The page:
Young Audrey Page has been warned against joining the aging film star Eve Eden and her temperamental friends at a Swiss chalet. Trustingly, she goes anyway and finds herself encircled by terror when a murderer strikes. With its eerie similarities to a crime that dates back to World War II, the murder attracts the attention of Dr. Gideon Fell, a brilliant sleuth with an eye for solving impossible murder cases. He will find that in this corner of the Alps, the air is thin, the scenery is beautiful, and the snow runs red with blood.
In Spite of Thunder is the 20th book in the Dr. Gideon Fell Mysteries, but you may enjoy reading the series in any order.
About the Author
John Dickson Carr (1906–1977) was one of the most popular authors of Golden Age British-style detective novels. Born in Pennsylvania and the son of a US congressman, Carr graduated from Haverford College in 1929. Soon thereafter, he moved to England where he married an Englishwoman and began his mystery-writing career. In 1948, he returned to the US as an internationally known author. Carr received the Mystery Writers of America’s highest honor, the Grand Master Award, and was one of the few Americans ever admitted into the prestigious, but almost exclusively British, Detection Club.
Read an Excerpt
In Spite of Thunder
A Dr. Gideon Fell Mystery
By John Dickson Carr
OPEN ROAD INTEGRATED MEDIACopyright © 1960 John Dickson Carr
All rights reserved.
Understand, Brian, I have no proof against this woman. Even the Foreign Office have no proof. But I don't want my daughter to associate with her.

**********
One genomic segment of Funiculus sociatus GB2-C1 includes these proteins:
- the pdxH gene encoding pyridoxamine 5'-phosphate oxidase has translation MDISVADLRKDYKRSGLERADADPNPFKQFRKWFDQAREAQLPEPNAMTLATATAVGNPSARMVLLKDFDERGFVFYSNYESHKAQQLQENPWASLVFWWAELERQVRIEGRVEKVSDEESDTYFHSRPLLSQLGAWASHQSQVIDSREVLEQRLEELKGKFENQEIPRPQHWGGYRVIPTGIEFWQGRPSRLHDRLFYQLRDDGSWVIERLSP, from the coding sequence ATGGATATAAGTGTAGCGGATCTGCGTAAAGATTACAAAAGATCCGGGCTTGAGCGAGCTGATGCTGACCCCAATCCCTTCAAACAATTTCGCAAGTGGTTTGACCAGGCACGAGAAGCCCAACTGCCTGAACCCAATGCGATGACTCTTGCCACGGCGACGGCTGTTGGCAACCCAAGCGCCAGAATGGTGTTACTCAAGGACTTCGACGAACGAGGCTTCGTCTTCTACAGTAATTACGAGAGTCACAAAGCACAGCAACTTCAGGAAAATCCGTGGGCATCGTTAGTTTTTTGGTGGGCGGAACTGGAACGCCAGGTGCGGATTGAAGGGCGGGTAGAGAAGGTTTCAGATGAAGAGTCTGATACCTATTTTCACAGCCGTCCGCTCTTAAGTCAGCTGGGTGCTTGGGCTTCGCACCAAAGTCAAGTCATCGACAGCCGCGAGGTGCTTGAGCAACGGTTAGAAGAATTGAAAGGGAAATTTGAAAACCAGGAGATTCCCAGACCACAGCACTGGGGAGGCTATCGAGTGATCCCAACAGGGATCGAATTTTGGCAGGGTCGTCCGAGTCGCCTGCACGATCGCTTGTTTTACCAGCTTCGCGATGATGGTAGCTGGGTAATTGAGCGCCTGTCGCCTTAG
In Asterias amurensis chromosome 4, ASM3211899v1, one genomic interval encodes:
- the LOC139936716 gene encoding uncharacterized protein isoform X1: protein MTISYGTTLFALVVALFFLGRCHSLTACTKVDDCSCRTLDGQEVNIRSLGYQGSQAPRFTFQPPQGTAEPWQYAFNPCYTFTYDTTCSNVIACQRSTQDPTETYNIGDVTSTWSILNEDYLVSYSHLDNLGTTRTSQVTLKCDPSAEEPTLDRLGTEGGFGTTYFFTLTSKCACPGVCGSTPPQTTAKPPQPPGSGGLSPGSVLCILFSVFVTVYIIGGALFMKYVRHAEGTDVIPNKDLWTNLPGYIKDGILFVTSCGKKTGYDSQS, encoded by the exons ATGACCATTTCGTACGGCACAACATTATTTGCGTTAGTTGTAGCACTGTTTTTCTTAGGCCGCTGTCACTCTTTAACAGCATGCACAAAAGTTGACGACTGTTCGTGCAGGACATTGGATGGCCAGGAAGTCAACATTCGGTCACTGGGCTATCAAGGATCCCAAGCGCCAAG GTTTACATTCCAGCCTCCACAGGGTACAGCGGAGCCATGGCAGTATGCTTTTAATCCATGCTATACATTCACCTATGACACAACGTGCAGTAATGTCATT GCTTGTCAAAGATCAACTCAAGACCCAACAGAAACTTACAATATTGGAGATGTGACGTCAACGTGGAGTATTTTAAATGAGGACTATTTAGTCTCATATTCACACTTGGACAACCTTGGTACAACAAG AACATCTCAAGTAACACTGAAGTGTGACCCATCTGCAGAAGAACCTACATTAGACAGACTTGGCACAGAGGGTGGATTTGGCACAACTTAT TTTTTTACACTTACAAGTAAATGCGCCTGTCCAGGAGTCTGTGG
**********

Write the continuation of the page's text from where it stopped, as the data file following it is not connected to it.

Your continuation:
Yes, he thought wryly, that was fair enough. Brian Innes had no need to reread the letter in his pocket; he knew it almost by heart.
Audrey will fly BEA from London on the same day you return to Geneva from Paris. She will spend one night at the Hotel Metropole, Geneva, before going on to this woman's villa. For old friendship's sake, then, I rely on you to see Audrey and stop her from going there.
Old friendship's sake, eh?
Load me with the dirty work. That could be called characteristic too.
It was past seven in the evening when Brian Innes left the airport at Geneva. The customs-examination did not detain him; they knew him there and waved him on. Then, after hailing a taxi, he hesitated. There could be no great hurry. He could at least drop his suitcase at his own flat before he went on to see Audrey.
"Monsieur?" prompted the taxi-driver.
"Number three, Quai Turrettini," said Brian, and pitched his suitcase inside. "No, wait!" he added in his excellent French.
"I'll change that. Hotel Metropole, Grand Quai."
The taxi-driver gave a massive shrug like a diplomat at the United Nations. The door slammed, the metal flag snapped down.
On clear days, when you drove away from this airport, you could see the peaks of the nearer Alps outlined ghostly white against a pale sky. They were invisible this evening. Thick overcast air, a hollow of thundery heat, pressed down on the mind and spirits in early August. It was more than twenty minutes, growing darker, before he watched suburbs thicken into a grey-white city round its lake.
Tram-cars clanged through the more modern section of Geneva, always bustling. But no breeze stirred from the lake; the jet d'eau, lonely out there against a vast sweep of water, seemed to fling up motionless spray. And over on the south bank, beyond all those bridges, the quais below the Old Town looked half-deserted and even a little sinister.
Brian Innes sat back in the cab, his black Homburg hat across his knees.